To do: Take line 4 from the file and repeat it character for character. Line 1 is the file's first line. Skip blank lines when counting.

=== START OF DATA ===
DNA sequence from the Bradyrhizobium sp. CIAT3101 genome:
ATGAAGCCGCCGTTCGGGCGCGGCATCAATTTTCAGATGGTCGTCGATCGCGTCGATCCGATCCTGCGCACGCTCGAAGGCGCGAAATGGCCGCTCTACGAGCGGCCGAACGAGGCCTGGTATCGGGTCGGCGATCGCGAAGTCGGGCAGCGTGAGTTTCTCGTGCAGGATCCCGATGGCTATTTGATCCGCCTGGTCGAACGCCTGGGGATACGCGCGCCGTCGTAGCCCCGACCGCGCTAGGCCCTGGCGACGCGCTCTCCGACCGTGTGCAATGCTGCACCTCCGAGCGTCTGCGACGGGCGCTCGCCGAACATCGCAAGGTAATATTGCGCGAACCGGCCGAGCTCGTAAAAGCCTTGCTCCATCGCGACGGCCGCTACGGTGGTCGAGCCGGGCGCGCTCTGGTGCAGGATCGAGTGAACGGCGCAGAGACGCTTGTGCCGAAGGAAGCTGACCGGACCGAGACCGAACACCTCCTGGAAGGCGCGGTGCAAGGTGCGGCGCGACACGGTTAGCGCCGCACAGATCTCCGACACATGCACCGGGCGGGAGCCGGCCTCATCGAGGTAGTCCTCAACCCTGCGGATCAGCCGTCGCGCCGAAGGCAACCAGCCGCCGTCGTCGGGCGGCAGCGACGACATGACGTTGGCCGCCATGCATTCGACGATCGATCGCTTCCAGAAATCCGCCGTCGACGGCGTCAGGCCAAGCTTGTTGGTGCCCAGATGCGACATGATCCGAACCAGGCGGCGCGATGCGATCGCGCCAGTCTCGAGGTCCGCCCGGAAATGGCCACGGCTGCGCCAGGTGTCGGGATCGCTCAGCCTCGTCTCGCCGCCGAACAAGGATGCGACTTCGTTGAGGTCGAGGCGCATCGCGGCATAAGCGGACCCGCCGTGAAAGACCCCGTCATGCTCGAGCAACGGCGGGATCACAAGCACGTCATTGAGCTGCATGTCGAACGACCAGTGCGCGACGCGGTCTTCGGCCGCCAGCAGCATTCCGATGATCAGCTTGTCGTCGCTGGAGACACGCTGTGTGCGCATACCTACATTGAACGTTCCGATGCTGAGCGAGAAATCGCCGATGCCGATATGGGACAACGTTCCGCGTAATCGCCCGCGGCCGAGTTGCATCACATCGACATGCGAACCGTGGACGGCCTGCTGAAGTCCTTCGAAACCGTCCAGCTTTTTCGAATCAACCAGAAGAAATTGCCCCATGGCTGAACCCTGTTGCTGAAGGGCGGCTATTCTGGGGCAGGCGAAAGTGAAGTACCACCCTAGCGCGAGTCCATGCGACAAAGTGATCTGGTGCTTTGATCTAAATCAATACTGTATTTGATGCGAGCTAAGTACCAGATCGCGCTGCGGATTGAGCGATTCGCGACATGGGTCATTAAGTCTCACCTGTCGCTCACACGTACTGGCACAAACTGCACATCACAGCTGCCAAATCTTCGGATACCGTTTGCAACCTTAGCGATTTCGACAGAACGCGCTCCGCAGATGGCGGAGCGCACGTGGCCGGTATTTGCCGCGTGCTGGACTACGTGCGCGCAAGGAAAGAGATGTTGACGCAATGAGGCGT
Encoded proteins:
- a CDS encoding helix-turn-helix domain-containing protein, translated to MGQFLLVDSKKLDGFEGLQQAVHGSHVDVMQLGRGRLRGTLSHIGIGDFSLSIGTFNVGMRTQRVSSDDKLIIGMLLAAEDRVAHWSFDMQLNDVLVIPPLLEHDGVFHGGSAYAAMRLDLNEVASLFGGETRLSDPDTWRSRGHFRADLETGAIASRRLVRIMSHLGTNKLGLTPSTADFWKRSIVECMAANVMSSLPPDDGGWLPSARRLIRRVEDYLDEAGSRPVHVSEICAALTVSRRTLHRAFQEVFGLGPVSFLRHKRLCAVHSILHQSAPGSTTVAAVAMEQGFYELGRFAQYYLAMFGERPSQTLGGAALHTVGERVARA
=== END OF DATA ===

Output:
- a CDS encoding helix-turn-helix domain-containing protein, translated to MGQFLLVDSKKLDGFEGLQQAVHGSHVDVMQLGRGRLRGTLSHIGIGDFSLSIGTFNVGMRTQRVSSDDKLIIGMLLAAEDRVAHWSFDMQLNDVLVIPPLLEHDGVFHGGSAYAAMRLDLNEVASLFGGETRLSDPDTWRSRGHFRADLETGAIASRRLVRIMSHLGTNKLGLTPSTADFWKRSIVECMAANVMSSLPPDDGGWLPSARRLIRRVEDYLDEAGSRPVHVSEICAALTVSRRTLHRAFQEVFGLGPVSFLRHKRLCAVHSILHQSAPGSTTVAAVAMEQGFYELGRFAQYYLAMFGERPSQTLGGAALHTVGERVARA